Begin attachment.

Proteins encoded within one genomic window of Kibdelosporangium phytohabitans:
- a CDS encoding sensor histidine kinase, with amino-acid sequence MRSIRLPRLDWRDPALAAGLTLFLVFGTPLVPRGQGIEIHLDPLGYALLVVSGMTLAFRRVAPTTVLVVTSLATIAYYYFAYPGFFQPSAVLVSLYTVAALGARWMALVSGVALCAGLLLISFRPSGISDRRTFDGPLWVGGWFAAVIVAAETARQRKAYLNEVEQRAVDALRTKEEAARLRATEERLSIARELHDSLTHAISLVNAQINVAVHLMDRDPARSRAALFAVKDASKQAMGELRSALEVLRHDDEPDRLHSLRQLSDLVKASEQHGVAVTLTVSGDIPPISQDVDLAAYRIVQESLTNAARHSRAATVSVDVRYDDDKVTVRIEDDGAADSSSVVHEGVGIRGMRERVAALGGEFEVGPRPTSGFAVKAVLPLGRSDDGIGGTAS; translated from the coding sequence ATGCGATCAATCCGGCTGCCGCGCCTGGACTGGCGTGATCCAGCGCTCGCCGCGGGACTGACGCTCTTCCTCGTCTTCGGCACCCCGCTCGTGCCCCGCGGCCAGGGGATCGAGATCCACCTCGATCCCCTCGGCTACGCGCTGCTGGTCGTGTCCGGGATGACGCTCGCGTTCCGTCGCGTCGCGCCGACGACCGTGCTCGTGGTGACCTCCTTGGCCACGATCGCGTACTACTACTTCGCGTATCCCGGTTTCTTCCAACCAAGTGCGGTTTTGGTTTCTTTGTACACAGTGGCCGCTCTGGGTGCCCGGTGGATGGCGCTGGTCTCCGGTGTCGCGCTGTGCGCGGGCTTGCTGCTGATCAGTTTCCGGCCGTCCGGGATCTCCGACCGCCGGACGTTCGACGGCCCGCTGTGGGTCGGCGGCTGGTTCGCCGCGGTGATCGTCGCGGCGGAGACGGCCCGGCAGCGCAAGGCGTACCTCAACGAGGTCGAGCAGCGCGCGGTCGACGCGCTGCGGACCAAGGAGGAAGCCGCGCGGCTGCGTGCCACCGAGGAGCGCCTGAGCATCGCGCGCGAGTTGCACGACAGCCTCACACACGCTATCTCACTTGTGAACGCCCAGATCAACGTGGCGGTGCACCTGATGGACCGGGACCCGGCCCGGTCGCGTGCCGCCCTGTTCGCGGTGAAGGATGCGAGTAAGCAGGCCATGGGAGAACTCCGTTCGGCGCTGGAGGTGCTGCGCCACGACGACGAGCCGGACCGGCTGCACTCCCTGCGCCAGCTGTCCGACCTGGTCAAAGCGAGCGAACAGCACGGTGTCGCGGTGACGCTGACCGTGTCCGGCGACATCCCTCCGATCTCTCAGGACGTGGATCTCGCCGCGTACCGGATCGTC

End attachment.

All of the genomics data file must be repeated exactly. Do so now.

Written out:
Proteins encoded within one genomic window of Kibdelosporangium phytohabitans:
- a CDS encoding sensor histidine kinase, with amino-acid sequence MRSIRLPRLDWRDPALAAGLTLFLVFGTPLVPRGQGIEIHLDPLGYALLVVSGMTLAFRRVAPTTVLVVTSLATIAYYYFAYPGFFQPSAVLVSLYTVAALGARWMALVSGVALCAGLLLISFRPSGISDRRTFDGPLWVGGWFAAVIVAAETARQRKAYLNEVEQRAVDALRTKEEAARLRATEERLSIARELHDSLTHAISLVNAQINVAVHLMDRDPARSRAALFAVKDASKQAMGELRSALEVLRHDDEPDRLHSLRQLSDLVKASEQHGVAVTLTVSGDIPPISQDVDLAAYRIVQESLTNAARHSRAATVSVDVRYDDDKVTVRIEDDGAADSSSVVHEGVGIRGMRERVAALGGEFEVGPRPTSGFAVKAVLPLGRSDDGIGGTAS; translated from the coding sequence ATGCGATCAATCCGGCTGCCGCGCCTGGACTGGCGTGATCCAGCGCTCGCCGCGGGACTGACGCTCTTCCTCGTCTTCGGCACCCCGCTCGTGCCCCGCGGCCAGGGGATCGAGATCCACCTCGATCCCCTCGGCTACGCGCTGCTGGTCGTGTCCGGGATGACGCTCGCGTTCCGTCGCGTCGCGCCGACGACCGTGCTCGTGGTGACCTCCTTGGCCACGATCGCGTACTACTACTTCGCGTATCCCGGTTTCTTCCAACCAAGTGCGGTTTTGGTTTCTTTGTACACAGTGGCCGCTCTGGGTGCCCGGTGGATGGCGCTGGTCTCCGGTGTCGCGCTGTGCGCGGGCTTGCTGCTGATCAGTTTCCGGCCGTCCGGGATCTCCGACCGCCGGACGTTCGACGGCCCGCTGTGGGTCGGCGGCTGGTTCGCCGCGGTGATCGTCGCGGCGGAGACGGCCCGGCAGCGCAAGGCGTACCTCAACGAGGTCGAGCAGCGCGCGGTCGACGCGCTGCGGACCAAGGAGGAAGCCGCGCGGCTGCGTGCCACCGAGGAGCGCCTGAGCATCGCGCGCGAGTTGCACGACAGCCTCACACACGCTATCTCACTTGTGAACGCCCAGATCAACGTGGCGGTGCACCTGATGGACCGGGACCCGGCCCGGTCGCGTGCCGCCCTGTTCGCGGTGAAGGATGCGAGTAAGCAGGCCATGGGAGAACTCCGTTCGGCGCTGGAGGTGCTGCGCCACGACGACGAGCCGGACCGGCTGCACTCCCTGCGCCAGCTGTCCGACCTGGTCAAAGCGAGCGAACAGCACGGTGTCGCGGTGACGCTGACCGTGTCCGGCGACATCCCTCCGATCTCTCAGGACGTGGATCTCGCCGCGTACCGGATCGTC